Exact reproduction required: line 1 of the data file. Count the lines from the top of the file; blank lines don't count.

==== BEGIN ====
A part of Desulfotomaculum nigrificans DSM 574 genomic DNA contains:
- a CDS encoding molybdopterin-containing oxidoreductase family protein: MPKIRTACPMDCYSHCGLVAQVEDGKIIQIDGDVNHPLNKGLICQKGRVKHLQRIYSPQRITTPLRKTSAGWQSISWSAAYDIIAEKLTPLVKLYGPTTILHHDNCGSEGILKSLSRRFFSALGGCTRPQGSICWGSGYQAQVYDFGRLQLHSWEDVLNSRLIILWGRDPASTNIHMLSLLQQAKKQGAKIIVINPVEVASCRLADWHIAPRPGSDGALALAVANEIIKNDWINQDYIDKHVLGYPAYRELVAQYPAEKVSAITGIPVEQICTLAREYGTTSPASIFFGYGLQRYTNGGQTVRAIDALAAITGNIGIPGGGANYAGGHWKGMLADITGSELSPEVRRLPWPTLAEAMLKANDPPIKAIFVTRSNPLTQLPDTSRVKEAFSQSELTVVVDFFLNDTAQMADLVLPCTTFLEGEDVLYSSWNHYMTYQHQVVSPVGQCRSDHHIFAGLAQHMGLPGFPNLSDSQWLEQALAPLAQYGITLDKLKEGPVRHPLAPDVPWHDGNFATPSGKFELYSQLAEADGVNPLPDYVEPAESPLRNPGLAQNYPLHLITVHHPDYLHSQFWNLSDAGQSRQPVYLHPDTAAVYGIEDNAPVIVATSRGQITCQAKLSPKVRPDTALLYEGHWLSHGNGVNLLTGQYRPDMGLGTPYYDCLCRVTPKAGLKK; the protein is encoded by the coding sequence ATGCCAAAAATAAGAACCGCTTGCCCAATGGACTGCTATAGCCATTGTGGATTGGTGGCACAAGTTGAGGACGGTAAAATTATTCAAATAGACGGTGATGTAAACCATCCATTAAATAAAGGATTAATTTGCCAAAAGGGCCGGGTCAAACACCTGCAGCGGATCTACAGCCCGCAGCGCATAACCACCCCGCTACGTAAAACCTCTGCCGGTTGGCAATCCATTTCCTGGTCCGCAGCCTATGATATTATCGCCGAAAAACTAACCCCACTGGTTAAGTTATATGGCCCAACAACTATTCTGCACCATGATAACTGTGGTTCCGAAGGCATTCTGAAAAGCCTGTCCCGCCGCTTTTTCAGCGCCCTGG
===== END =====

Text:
A part of Desulfotomaculum nigrificans DSM 574 genomic DNA contains: